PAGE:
Ida Amelia McBride was born in on the 22nd November 1857, in York, Livingston County, New York State, in the United States of America, the daughter of Asa Davis and Marian Amelia McBride (née Lathrop). Her father was a travelling salesman.
On the 28th April 1896, she married Conway Seymour Godfrey Campbell-Johnston in Santa Barbara, California, and they lived on a ranch at San Rafael Heights, San Francisco, California. They had no children. Her husband, who had served as an officer in the Royal Navy before retiring and coming to the United States of America, came from a very wealthy English family
Despite being 55 years of age when the Great War broke out, her husband decided that it was his patriotic duty to return to Great Britain and offer his services to his country. As a result, in the spring of 1915, he put his California affairs in order and booked saloon passage on the Lusitania for both of them for the liner’s sailing of 1st May 1915.
They left from Los Angeles, California, in April 1915, and having arrived in New York at the end of that month, they stayed at The Belmont Hotel, before joining the Cunarder on the morning of 1st May, at the company’s berth in New York port. They then boarded (with ticket number 46147), and were taken to their room, B43, which was the personal responsibility of First Class Waiter James Holden who came from Liverpool and was acting as a first class bedroom steward on what was to become the liner’s last voyage!
She actually left port just after mid-day on the 1st May and just six day later, on the afternoon of 7th May 1915; she was torpedoed and sunk by the German submarine
U-20, when she was within sight of the coast of southern Ireland and only hours away from her home port of Liverpool. Both Ida Campbell-Johnston and her husband were killed. She was aged 57 years, although when boarding the liner in New York, she stated her age to being 50 years!
Although Conway Campbell-Johnston’s body was never recovered from the sea and identified, hers was picked up near the fishing port of Kinsale not long after the liner had gone down and was taken to the mortuary at the British Army barracks there, where it was given the reference number 2, for bodies recovered from the Kinsale area and described as: -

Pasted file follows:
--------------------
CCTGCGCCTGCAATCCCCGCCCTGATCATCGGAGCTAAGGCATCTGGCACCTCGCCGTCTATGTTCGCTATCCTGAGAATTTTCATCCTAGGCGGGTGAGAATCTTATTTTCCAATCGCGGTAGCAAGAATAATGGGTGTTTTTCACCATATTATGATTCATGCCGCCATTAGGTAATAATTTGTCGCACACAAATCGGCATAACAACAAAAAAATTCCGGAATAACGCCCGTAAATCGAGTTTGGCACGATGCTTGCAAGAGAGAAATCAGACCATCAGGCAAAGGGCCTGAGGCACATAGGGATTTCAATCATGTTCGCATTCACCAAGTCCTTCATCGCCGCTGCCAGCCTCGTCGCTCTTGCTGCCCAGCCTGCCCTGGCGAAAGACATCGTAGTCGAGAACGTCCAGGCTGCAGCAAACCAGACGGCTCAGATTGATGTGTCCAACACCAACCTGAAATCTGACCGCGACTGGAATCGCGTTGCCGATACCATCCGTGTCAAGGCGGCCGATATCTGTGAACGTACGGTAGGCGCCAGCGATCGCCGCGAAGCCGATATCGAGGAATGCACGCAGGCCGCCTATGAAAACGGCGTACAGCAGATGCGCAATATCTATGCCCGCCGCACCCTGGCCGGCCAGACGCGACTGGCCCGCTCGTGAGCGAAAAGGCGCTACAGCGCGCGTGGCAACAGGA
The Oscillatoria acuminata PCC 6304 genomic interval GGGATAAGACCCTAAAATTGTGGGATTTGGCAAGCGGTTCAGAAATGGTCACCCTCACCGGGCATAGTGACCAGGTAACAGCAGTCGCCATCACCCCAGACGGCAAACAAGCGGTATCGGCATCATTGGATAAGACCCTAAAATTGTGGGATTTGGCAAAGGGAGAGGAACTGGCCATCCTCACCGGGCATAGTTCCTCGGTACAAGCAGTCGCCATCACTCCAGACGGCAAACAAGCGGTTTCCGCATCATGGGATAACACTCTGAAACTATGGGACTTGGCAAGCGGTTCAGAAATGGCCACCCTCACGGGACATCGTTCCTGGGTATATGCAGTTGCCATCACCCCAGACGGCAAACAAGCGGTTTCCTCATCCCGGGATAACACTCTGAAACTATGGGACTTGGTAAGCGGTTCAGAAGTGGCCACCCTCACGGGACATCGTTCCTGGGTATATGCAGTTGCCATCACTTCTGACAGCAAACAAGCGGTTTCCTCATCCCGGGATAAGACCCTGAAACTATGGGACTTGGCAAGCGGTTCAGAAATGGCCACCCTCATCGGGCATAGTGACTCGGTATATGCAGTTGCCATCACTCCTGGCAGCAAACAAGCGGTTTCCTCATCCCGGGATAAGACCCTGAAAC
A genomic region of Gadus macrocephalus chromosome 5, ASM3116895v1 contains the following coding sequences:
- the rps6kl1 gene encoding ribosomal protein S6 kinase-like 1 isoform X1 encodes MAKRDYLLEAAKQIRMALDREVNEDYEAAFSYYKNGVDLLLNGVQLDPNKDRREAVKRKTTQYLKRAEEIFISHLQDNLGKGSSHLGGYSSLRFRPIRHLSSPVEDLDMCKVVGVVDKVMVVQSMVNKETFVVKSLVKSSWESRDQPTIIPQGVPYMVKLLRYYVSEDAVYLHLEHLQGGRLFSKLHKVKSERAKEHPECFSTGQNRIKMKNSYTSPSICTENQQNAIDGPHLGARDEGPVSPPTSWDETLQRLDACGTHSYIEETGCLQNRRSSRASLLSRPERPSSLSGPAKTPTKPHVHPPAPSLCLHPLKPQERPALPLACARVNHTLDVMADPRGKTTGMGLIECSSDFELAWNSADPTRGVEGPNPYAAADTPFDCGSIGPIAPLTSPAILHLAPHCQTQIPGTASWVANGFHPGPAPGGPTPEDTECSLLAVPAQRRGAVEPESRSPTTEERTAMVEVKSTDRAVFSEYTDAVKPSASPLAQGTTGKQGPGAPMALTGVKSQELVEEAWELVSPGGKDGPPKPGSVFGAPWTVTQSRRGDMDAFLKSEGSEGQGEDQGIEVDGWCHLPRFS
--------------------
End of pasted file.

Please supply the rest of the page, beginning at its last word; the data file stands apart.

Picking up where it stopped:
Mrs. Ida Campbell Johnston, Saloon. Brown hair turning grey, about 5’ 7“ or 8” fairly elderly, wearing small check body and skirt, silk stockings and two small pearl chain earrings.
Meanwhile, a cable had been received at the Cunard Office at Queenstown from New York enquiring about Mrs. Campbell-Johnston's fate. It asked: -
HAVE YOU ANY TRACE FOLLOWING SALOON MRS. CAMPBELL-JOHNSTON. BLACK WHITE CHECK SUIT TRIMMED BLUE SATIN. GOLD BRACELET EXPANDING WRIST WATCH PATENT LEATHER SHOES.
Identification of the body had, by this time, been established anyway and the cable merely confirmed this. A personal identification had also been made by a crew member, Second Steward Robert Chisholm. At first, Steward Chisholm was not sure that the body
was that of Mrs. Campbell-Johnston, but later changed his mind and Cunard then sent a cable to the family to this effect, which stated: -
MR. CHISHOLM STATES BODY HE FAILED TO IDENTIFY AT KINSALE IS NOW POSITIVELY THAT OF MRS. IDA CAMPBELL-JOHNSTON, AND IS GOING FORWARD FOR LONDON.
As early as Saturday 8th May, an inquest had been convened on the bodies landed at Kinsale, by local lawyer and coroner Mr. John J. Horgan. It was held in The Market House in Kinsale itself and the verdict of the jury on all the bodies landed at Kinsale was eventually given that: -
We find that this appalling crime was contrary to international law and the conventions of all civilised nations and we therefore charge the officers of the said submarine and the Emperor and Government of Germany under whose orders they acted with the wilful and wholesale murder before the tribunal of the civilised world!
The body was indeed sent to Paddington, London, on 18th May 1915, but its whereabouts after that are not known. It must have been buried by her husband’s family in England, or maybe later shipped to her family in the United States of America.
Property found on her body was later handed to her brother-in-law, Mr. Louis Campbell-Johnston, of Woodcote Grove, Coulsdon, Surrey, England.
Waiter James Holden who had looked after both the Campbell-Johnston’s in room B43 also perished in the sinking and never returned to the River Mersey!
1860 U.S. Federal Census, 1870 U.S. Federal Census, 1875 New York State Census, 1900 U.S. Federal Census, 1910 U.S. Federal Census, Cunard Records, Last Voyage of the Lusitania, PRO BT 100/345, San Francisco Chronicle, UniLiv. D92/1/8-10, UniLiv D92/2/370, UniLiv. PR13/6, Deaths at Sea 1871 – 1968, Graham Maddocks, Nyle Monday, Geoff Whitfield, Michael Poirier, Jim Kalafus, Cliff Barry, Paul Latimer, Norman Gray.
Copyright © Peter Kelly.